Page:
Her face caught the fancy of international fashion houses such as Yves Saint Laurent, Kenzo, Karl Lagerfeld and Giorgio Armani much before fashion was a catchphrase in her country, Bangladesh. Bibi Russell, after a successful stint in modelling returned to Bangladesh in 1994 to start her fashion house, Bibi Productions. It was nothing like the brands that she has walked the ramp for. It was using indigenous elements. There was one more thing that she did… skilled and employed local weavers, preserving their creativity threatened by extinction. She was recently in india working with Indian artisans.
Excerpts from an interview with model turned designer:
What’s keeping you busy these days?
I have been busy the past few years trying to fulfil my commitments, particularly in India (Rajasthan, West Bengal and Hyderabad), Uzbekistan and Cambodia aimed at guiding local weavers and artisans to improve the quality of their products and adapting them to current fashion trends. My work involves learning and sharing; while I learn immensely from the local weavers and artisans on traditional designs and techniques, I share my knowledge, experience and my own fashion flair with them, and together we try to preserve harmony between the specificity of their products while making them more attractive for global fashion spaces.
Take us through your design process. What inspires you? Do you use a pencil or a computer?
I graduated as a fashion designer from London College of Fashion in 1976. I have also been, since 1999, a Fellow of the London Art University, which enables me to keep myself connected with innovations in the fashion world. What really inspires me is the pure creativity of local artisans who have been generating varied traditional art forms and designs. Many of these highly skilled and fine artists have not gone to art schools but work with traditional techniques, learn hands-on from their peers and memorise the production process. They have no books, graphs or charts to follow but use their hands, heads and hearts to create magic. A major part of my work process involves human contact, dialogue and experiments. I use computers for keeping me informed of the movements in the global fashion world and spend late night sketching till my own creation takes form.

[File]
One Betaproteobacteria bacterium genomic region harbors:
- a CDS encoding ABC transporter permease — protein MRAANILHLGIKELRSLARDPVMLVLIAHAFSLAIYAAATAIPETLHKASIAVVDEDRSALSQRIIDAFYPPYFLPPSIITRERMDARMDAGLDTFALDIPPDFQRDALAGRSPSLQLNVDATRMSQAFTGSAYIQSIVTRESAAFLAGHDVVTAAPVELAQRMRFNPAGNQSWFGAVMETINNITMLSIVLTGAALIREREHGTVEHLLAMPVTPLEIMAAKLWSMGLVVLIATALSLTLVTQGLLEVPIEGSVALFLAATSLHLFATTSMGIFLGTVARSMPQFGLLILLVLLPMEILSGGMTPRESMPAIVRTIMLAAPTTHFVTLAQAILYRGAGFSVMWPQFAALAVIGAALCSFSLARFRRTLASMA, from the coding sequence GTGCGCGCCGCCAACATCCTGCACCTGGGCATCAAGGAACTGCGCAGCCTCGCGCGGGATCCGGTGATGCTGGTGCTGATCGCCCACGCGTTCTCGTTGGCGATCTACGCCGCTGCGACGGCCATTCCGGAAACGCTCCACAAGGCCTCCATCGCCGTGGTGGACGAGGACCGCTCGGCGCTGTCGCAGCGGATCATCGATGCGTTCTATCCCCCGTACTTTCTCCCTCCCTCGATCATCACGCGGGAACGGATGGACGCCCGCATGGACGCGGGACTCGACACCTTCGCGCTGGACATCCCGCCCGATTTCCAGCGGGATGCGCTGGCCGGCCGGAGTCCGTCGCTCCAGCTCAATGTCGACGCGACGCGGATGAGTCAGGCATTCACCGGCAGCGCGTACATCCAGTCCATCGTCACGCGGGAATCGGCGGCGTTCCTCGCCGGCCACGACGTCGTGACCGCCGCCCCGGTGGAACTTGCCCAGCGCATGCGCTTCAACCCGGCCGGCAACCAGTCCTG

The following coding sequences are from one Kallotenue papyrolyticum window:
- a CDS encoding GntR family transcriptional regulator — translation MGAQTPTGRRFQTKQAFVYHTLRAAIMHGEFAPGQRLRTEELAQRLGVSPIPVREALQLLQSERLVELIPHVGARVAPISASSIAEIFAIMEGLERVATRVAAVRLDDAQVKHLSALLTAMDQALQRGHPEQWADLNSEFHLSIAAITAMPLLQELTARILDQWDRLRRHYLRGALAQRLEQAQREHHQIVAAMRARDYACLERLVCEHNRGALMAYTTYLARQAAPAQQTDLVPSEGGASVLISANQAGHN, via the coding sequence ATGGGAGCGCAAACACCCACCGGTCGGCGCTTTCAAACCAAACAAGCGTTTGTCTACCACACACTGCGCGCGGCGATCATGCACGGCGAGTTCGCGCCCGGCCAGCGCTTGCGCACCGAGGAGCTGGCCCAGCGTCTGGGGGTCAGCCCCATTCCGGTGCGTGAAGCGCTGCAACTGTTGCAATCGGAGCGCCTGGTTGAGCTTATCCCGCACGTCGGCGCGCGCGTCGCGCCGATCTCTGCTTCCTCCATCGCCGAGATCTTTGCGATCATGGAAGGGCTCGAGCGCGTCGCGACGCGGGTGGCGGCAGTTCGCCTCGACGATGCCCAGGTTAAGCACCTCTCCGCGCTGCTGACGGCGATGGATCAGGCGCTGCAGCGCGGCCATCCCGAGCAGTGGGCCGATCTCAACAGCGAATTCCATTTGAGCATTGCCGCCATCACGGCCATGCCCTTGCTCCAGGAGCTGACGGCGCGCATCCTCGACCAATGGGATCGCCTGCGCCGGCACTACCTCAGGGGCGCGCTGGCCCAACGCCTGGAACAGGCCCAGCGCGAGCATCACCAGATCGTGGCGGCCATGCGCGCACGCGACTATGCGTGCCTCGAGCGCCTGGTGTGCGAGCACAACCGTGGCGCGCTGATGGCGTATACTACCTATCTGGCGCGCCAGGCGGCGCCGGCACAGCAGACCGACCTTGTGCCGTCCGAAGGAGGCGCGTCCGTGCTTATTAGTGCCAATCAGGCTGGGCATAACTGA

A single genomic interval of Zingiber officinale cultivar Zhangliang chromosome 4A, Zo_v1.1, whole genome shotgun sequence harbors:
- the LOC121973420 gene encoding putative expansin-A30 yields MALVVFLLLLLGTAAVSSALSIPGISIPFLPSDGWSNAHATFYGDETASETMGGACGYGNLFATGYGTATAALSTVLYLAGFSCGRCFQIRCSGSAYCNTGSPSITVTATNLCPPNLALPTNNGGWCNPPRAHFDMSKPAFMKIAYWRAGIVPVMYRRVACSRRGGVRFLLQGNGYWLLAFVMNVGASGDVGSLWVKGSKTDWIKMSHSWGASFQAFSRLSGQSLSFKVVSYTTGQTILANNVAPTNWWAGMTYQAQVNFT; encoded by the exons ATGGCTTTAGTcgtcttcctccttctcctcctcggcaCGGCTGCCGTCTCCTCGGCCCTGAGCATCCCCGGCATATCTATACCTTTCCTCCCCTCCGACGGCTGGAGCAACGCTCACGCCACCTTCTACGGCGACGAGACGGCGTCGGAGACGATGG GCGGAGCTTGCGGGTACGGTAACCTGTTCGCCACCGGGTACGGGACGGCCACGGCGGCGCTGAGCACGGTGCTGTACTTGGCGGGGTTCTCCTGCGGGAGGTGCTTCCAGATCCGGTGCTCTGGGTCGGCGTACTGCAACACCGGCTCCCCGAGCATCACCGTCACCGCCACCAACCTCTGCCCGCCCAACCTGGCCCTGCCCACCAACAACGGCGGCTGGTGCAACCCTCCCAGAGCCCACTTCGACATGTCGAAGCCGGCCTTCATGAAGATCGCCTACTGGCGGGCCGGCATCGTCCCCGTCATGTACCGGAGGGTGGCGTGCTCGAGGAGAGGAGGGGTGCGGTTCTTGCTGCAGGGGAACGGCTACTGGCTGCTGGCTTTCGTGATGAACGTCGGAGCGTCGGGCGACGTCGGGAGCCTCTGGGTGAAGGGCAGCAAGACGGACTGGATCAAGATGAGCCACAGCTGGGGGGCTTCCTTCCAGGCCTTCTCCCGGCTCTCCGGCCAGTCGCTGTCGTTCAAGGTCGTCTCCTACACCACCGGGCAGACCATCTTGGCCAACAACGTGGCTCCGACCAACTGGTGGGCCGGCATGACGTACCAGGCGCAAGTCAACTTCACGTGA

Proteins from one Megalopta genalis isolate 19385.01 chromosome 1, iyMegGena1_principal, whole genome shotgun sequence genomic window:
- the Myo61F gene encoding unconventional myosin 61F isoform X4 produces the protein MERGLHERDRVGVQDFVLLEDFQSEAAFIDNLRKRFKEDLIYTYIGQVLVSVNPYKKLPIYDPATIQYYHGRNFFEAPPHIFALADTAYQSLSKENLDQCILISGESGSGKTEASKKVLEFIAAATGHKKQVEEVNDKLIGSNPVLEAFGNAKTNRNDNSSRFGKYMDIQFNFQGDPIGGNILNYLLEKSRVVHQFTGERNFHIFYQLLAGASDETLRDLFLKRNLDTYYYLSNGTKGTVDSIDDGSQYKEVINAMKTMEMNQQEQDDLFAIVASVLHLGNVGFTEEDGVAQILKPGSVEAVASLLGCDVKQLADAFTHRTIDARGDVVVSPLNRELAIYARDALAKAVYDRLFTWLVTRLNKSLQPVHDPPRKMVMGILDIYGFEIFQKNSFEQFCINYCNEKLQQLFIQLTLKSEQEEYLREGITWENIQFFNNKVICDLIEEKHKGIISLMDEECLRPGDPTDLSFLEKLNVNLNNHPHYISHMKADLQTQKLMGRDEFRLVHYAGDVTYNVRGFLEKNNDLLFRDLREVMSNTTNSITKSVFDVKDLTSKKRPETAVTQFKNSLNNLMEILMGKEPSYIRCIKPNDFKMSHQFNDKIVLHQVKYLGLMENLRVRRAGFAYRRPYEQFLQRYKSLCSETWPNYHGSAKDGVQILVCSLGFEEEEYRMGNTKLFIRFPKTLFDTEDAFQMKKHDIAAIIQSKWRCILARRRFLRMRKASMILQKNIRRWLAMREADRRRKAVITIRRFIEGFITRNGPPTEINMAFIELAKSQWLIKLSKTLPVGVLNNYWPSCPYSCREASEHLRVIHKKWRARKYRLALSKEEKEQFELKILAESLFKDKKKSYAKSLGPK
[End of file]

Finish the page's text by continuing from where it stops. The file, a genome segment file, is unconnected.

What fabrics do you think work well with your designs? Where do you source them from?
I have always been attracted to local arts and crafts. All my collections are dedicated to handmade fabrics and crafts, paying homage to the magic weaves of local artisans who struggle hard to preserve the uniqueness of traditional designs and techniques in an increasingly globalised world. I visit the weavers’ villages regularly, meet their families, see their production process and engage myself in research to create the type of fabric that I would like to work on. My doors are always open to them. Whenever they have something new, they share it with me. There are no middle manager between me, the weavers and the craftspeople.
You have been championing the cause of Indigenous fabrics and textile traditions. What challenges did you face in your country and how did you tackle them?
Since I moved back to Bangladesh in 1994, I have been struggling to give the weavers their due place in the local economy. I wanted to dedicate my first collection to handloom. Instead, I got involved in ensuring the quality of the handloom products and hence in improving the working environment and livelihood of the weavers and artisans, many of whom were giving up their trade for survival and became day labourers to feed their families. We have launched ‘Save the Weavers’ movement. We have succeeded in drawing the attention of a certain group of people, but the multifaceted efforts continue. The competition from the machine-made industrialised textiles is harsh.
After a successful stint as a model, what made you give that up and move to Bangladesh to be a designer?
I was nominated as the best designer of my collection in my graduation show and was asked to wear the dress I designed which got nominated as best design. The same evening one of the top agencies approached me about working as a model for them and the rest is history. Quite unexpectedly, my modelling career commenced. I was exposed to the inside world of fashion, to its glamour and glory, its traumas and tensions. My modelling experience allowed me to understand the opportunities and the constraints designers face. When I was ready to pursue my dreams as a designer I came to Bangladesh to create my first collection but ended up engaging myself with the weavers and stayed back to start my new journey with them.
How has UNESCO’s recognition helped your cause?
In association with UNESCO, we devised the Fashion for Development strategy which emphasises the need for bringing technical and financial services to weavers and artisans.